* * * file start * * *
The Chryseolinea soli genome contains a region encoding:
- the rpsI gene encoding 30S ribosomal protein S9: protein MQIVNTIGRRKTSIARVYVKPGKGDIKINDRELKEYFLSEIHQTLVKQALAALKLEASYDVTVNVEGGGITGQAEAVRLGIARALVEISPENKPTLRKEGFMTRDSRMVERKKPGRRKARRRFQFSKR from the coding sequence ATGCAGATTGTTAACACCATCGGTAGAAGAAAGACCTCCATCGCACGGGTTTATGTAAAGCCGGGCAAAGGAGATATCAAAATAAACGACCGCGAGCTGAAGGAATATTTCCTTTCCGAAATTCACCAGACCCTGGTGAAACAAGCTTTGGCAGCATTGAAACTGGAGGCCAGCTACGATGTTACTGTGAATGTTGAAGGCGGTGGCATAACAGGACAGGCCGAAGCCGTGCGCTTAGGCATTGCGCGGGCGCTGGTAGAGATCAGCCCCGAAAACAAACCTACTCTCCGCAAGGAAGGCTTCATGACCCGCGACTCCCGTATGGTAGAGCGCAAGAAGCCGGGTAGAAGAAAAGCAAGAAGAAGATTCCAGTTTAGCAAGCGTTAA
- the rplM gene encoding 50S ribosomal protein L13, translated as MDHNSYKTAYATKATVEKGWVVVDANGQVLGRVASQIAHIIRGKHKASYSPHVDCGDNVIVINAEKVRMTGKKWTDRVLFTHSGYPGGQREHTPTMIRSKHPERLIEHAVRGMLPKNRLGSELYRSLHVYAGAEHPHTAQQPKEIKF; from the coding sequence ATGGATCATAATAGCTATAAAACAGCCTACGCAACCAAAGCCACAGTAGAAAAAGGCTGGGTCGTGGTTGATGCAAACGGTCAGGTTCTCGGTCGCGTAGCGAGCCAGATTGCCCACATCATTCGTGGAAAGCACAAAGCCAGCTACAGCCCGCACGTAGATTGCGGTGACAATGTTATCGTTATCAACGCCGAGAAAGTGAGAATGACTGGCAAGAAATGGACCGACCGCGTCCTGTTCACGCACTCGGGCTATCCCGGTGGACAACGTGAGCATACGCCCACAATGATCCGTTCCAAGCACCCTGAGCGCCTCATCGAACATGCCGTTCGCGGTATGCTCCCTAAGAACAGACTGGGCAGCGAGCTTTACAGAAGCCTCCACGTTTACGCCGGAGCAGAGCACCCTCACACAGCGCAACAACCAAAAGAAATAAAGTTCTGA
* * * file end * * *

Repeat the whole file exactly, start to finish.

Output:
The Chryseolinea soli genome contains a region encoding:
- the rpsI gene encoding 30S ribosomal protein S9: protein MQIVNTIGRRKTSIARVYVKPGKGDIKINDRELKEYFLSEIHQTLVKQALAALKLEASYDVTVNVEGGGITGQAEAVRLGIARALVEISPENKPTLRKEGFMTRDSRMVERKKPGRRKARRRFQFSKR from the coding sequence ATGCAGATTGTTAACACCATCGGTAGAAGAAAGACCTCCATCGCACGGGTTTATGTAAAGCCGGGCAAAGGAGATATCAAAATAAACGACCGCGAGCTGAAGGAATATTTCCTTTCCGAAATTCACCAGACCCTGGTGAAACAAGCTTTGGCAGCATTGAAACTGGAGGCCAGCTACGATGTTACTGTGAATGTTGAAGGCGGTGGCATAACAGGACAGGCCGAAGCCGTGCGCTTAGGCATTGCGCGGGCGCTGGTAGAGATCAGCCCCGAAAACAAACCTACTCTCCGCAAGGAAGGCTTCATGACCCGCGACTCCCGTATGGTAGAGCGCAAGAAGCCGGGTAGAAGAAAAGCAAGAAGAAGATTCCAGTTTAGCAAGCGTTAA
- the rplM gene encoding 50S ribosomal protein L13, translated as MDHNSYKTAYATKATVEKGWVVVDANGQVLGRVASQIAHIIRGKHKASYSPHVDCGDNVIVINAEKVRMTGKKWTDRVLFTHSGYPGGQREHTPTMIRSKHPERLIEHAVRGMLPKNRLGSELYRSLHVYAGAEHPHTAQQPKEIKF; from the coding sequence ATGGATCATAATAGCTATAAAACAGCCTACGCAACCAAAGCCACAGTAGAAAAAGGCTGGGTCGTGGTTGATGCAAACGGTCAGGTTCTCGGTCGCGTAGCGAGCCAGATTGCCCACATCATTCGTGGAAAGCACAAAGCCAGCTACAGCCCGCACGTAGATTGCGGTGACAATGTTATCGTTATCAACGCCGAGAAAGTGAGAATGACTGGCAAGAAATGGACCGACCGCGTCCTGTTCACGCACTCGGGCTATCCCGGTGGACAACGTGAGCATACGCCCACAATGATCCGTTCCAAGCACCCTGAGCGCCTCATCGAACATGCCGTTCGCGGTATGCTCCCTAAGAACAGACTGGGCAGCGAGCTTTACAGAAGCCTCCACGTTTACGCCGGAGCAGAGCACCCTCACACAGCGCAACAACCAAAAGAAATAAAGTTCTGA